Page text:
Prime Minister will arrive at the ENC's airbase INS Dega in Visakhapatnam by a special IAF plane along with his wife at 11 am and drive straight to the Naval Dockyard to commission INS Arihant into the sea.
The 6000-tonne submarine will first be put on sea trials for two years before being commissioned into full service.
In the two years, the submarine will also undergo harbour trials of its nuclear reactor and other systems.
Tomorrow's launch of the submarine coincides with the "Vijay Diwas" marking India's triumph over Pakistani intruders in Kargil.

Monday, July 20, 2009

ISRO plans manned flights to space by 2015

ISRO chief G Madhavan Nair on Sunday said the technical glitch on India's first moon mission (which has been rectified later) would not affect the country's future space missions.
Asked if the problem would dampen India's future space missions especially when it is planning to send Chandrayaan-II, Nair said, "Not at all."
Star sensor, a critical instrument on board India's only satellite orbiting the moon, failed on May 16 due to overheating and cast doubts on completion of the two-year mission launched on October 22 last year.
In an interview to a TV channel, the ISRO chief said the organisation is planning to send the first manned flight around 2015.
"There would be two men in human capsule on a seven-day mission. It will be launched from Sriharikota," he said.
On sending an Indian to moon, Nair said, "At the moment we don't have such plan."

But he strongly favoured a manned mission to moon by India, saying the US and China have declared they would like to have their men on the lunar surface by 2020.
"I do not know whether we can afford to lagging behind in that," the ISRO chairman said.
"Superiority of a nation depends on technology. Space is where the highest level of technology is being demonstrated. Today, I can say we are on par with developed nations as far as technology is concerned," Nair said.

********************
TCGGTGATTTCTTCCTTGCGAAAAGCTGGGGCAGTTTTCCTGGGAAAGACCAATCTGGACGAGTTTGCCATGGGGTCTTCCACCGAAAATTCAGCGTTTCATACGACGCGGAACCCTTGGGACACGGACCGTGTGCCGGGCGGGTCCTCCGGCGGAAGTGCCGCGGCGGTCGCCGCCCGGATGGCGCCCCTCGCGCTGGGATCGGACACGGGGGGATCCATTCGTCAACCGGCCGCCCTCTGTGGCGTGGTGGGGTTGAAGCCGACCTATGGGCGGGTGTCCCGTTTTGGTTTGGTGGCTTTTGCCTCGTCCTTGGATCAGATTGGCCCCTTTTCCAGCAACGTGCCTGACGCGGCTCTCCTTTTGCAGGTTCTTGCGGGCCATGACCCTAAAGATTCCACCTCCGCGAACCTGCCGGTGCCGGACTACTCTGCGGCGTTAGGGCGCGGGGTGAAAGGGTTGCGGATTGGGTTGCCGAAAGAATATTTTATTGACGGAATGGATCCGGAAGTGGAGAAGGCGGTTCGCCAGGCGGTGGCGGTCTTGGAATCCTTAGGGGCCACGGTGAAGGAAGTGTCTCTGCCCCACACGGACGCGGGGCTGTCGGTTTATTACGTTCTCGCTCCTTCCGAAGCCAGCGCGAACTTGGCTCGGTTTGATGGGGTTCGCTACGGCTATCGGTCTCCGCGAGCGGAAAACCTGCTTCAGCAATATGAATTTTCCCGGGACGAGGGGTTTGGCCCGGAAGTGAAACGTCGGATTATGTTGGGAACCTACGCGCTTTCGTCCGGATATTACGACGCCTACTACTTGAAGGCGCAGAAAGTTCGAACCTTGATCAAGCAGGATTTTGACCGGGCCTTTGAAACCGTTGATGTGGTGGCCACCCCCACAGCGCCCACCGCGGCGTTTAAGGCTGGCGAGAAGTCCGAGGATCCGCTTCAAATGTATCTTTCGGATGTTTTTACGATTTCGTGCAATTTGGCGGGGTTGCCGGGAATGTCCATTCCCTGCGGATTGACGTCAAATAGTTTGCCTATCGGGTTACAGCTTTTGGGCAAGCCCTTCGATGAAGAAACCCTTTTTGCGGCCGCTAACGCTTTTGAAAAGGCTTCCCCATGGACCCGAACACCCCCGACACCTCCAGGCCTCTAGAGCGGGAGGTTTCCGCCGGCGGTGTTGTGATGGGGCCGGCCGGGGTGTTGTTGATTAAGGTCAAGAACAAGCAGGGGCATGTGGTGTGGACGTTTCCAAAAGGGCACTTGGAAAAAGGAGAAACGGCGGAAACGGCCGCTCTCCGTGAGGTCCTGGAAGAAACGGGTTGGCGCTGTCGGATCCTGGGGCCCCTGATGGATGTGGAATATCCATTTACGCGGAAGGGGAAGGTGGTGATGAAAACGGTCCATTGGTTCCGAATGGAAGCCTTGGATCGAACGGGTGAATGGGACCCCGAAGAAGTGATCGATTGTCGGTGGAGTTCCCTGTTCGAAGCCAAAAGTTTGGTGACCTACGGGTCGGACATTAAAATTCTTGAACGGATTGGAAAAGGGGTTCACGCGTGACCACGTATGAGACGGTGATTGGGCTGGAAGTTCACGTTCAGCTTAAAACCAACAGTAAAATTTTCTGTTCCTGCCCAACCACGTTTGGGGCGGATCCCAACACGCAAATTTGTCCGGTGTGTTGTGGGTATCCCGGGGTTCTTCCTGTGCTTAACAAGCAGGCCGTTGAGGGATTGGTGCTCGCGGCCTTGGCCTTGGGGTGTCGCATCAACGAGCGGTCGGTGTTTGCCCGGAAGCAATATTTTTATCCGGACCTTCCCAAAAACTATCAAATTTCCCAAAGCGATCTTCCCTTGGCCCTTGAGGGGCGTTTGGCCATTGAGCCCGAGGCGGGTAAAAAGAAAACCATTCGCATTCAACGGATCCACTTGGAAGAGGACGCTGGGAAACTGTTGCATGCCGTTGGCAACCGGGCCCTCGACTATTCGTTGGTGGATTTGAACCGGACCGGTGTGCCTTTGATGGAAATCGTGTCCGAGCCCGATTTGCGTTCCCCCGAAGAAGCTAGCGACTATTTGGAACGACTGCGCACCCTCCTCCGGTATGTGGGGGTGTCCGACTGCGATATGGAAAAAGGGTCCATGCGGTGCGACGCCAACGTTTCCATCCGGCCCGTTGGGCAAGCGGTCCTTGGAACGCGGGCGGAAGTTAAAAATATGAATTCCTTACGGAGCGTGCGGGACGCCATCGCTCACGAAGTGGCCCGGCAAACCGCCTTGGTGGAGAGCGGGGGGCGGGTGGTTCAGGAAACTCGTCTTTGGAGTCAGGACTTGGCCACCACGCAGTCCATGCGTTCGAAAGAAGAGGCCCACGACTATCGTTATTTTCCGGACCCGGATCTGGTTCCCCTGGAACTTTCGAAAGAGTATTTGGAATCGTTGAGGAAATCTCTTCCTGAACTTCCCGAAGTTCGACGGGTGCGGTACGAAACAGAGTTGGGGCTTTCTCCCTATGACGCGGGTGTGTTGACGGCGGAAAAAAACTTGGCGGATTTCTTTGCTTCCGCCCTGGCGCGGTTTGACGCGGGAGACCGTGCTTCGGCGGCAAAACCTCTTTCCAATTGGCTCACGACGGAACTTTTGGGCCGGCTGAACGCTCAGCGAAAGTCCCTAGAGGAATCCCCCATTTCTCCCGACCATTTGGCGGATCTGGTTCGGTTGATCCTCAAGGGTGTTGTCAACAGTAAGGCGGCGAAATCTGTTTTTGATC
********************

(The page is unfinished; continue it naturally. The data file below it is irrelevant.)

Monday, July 6, 2009

Indian Army Inducts DRDOs NBC Weapons Detection Vehicle

The Army has for the first time inducted a DRDO-built, low-cost vehicle to detect attacks on the country using nuclear, biological and chemical (NBC) weapons.
The indigenous vehicle, developed by DRDO’s five labs, will now be used in reconnaissance missions to detect nuclear radiations, and chemical or biological agents in the environment inside the country’s territory, DRDO officials said here on Sunday.
Based on a BMP-IIK Infantry Fighting Vehicle chassis, the vehicle would cost the Indian defence establishment a fourth of that of the imported varieties, saving the country’s precious foreign exchange, the officials said without giving details.
The BMP-IIK, which has a cross-country capability and adequate shield for the crew members, was fitted with nuclear, chemical, biological, meteorological and positional sensors for monitoring any contamination.
The vehicle would be used for demarcating the contaminated zones with a flag-marking system and samples of soil and water collected using an in-built scooping device.
It could also display and store NBC contamination data in its control console and transmit it to the Army’s Command Headquarters on request through Communication Link Controller and Star-V radio set.